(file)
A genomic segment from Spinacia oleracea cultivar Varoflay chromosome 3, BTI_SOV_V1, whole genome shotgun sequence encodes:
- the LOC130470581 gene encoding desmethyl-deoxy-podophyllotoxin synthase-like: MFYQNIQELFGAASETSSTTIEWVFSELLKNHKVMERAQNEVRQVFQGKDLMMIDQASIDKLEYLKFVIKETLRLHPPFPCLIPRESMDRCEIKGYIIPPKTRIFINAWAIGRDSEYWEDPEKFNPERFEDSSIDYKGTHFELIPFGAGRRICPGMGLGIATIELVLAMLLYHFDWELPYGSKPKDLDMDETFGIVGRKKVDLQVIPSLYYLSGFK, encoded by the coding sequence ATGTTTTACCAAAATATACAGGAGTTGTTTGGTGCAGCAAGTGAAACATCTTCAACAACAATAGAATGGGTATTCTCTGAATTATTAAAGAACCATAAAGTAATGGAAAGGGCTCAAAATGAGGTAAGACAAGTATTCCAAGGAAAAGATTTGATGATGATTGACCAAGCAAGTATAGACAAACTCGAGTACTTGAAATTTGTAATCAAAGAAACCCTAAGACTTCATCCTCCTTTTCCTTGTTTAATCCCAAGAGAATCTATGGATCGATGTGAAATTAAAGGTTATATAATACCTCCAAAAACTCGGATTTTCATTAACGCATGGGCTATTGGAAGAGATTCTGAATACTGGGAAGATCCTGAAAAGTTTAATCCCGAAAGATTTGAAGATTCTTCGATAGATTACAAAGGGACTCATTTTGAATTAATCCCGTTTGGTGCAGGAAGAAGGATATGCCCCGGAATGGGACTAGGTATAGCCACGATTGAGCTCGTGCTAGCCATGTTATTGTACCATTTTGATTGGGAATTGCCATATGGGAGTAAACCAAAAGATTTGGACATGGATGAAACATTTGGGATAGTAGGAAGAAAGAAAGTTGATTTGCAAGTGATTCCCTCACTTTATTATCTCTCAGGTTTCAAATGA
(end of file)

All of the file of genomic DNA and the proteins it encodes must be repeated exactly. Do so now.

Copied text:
A genomic segment from Spinacia oleracea cultivar Varoflay chromosome 3, BTI_SOV_V1, whole genome shotgun sequence encodes:
- the LOC130470581 gene encoding desmethyl-deoxy-podophyllotoxin synthase-like: MFYQNIQELFGAASETSSTTIEWVFSELLKNHKVMERAQNEVRQVFQGKDLMMIDQASIDKLEYLKFVIKETLRLHPPFPCLIPRESMDRCEIKGYIIPPKTRIFINAWAIGRDSEYWEDPEKFNPERFEDSSIDYKGTHFELIPFGAGRRICPGMGLGIATIELVLAMLLYHFDWELPYGSKPKDLDMDETFGIVGRKKVDLQVIPSLYYLSGFK, encoded by the coding sequence ATGTTTTACCAAAATATACAGGAGTTGTTTGGTGCAGCAAGTGAAACATCTTCAACAACAATAGAATGGGTATTCTCTGAATTATTAAAGAACCATAAAGTAATGGAAAGGGCTCAAAATGAGGTAAGACAAGTATTCCAAGGAAAAGATTTGATGATGATTGACCAAGCAAGTATAGACAAACTCGAGTACTTGAAATTTGTAATCAAAGAAACCCTAAGACTTCATCCTCCTTTTCCTTGTTTAATCCCAAGAGAATCTATGGATCGATGTGAAATTAAAGGTTATATAATACCTCCAAAAACTCGGATTTTCATTAACGCATGGGCTATTGGAAGAGATTCTGAATACTGGGAAGATCCTGAAAAGTTTAATCCCGAAAGATTTGAAGATTCTTCGATAGATTACAAAGGGACTCATTTTGAATTAATCCCGTTTGGTGCAGGAAGAAGGATATGCCCCGGAATGGGACTAGGTATAGCCACGATTGAGCTCGTGCTAGCCATGTTATTGTACCATTTTGATTGGGAATTGCCATATGGGAGTAAACCAAAAGATTTGGACATGGATGAAACATTTGGGATAGTAGGAAGAAAGAAAGTTGATTTGCAAGTGATTCCCTCACTTTATTATCTCTCAGGTTTCAAATGA